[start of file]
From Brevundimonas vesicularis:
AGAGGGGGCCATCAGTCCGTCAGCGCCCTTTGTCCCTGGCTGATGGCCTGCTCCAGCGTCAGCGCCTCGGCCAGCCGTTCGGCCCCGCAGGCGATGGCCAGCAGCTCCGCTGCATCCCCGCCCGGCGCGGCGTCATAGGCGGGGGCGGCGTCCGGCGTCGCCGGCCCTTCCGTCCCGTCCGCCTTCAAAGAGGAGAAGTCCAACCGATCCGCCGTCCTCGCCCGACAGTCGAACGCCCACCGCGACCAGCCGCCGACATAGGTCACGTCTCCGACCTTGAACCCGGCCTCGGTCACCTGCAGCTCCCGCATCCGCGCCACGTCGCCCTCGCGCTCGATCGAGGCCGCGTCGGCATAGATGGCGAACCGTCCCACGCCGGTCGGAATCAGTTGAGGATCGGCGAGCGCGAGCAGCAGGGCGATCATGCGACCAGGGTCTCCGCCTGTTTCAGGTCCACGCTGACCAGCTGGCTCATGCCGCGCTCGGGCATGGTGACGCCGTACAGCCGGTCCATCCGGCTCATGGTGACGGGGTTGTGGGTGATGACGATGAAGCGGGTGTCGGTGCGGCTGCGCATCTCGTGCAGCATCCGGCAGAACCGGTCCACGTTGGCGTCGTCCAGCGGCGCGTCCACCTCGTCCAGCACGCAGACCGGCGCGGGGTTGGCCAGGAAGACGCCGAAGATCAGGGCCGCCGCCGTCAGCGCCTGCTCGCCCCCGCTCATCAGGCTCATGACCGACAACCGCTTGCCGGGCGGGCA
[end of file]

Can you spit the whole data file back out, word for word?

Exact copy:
From Brevundimonas vesicularis:
AGAGGGGGCCATCAGTCCGTCAGCGCCCTTTGTCCCTGGCTGATGGCCTGCTCCAGCGTCAGCGCCTCGGCCAGCCGTTCGGCCCCGCAGGCGATGGCCAGCAGCTCCGCTGCATCCCCGCCCGGCGCGGCGTCATAGGCGGGGGCGGCGTCCGGCGTCGCCGGCCCTTCCGTCCCGTCCGCCTTCAAAGAGGAGAAGTCCAACCGATCCGCCGTCCTCGCCCGACAGTCGAACGCCCACCGCGACCAGCCGCCGACATAGGTCACGTCTCCGACCTTGAACCCGGCCTCGGTCACCTGCAGCTCCCGCATCCGCGCCACGTCGCCCTCGCGCTCGATCGAGGCCGCGTCGGCATAGATGGCGAACCGTCCCACGCCGGTCGGAATCAGTTGAGGATCGGCGAGCGCGAGCAGCAGGGCGATCATGCGACCAGGGTCTCCGCCTGTTTCAGGTCCACGCTGACCAGCTGGCTCATGCCGCGCTCGGGCATGGTGACGCCGTACAGCCGGTCCATCCGGCTCATGGTGACGGGGTTGTGGGTGATGACGATGAAGCGGGTGTCGGTGCGGCTGCGCATCTCGTGCAGCATCCGGCAGAACCGGTCCACGTTGGCGTCGTCCAGCGGCGCGTCCACCTCGTCCAGCACGCAGACCGGCGCGGGGTTGGCCAGGAAGACGCCGAAGATCAGGGCCGCCGCCGTCAGCGCCTGCTCGCCCCCGCTCATCAGGCTCATGACCGACAACCGCTTGCCGGGCGGGCA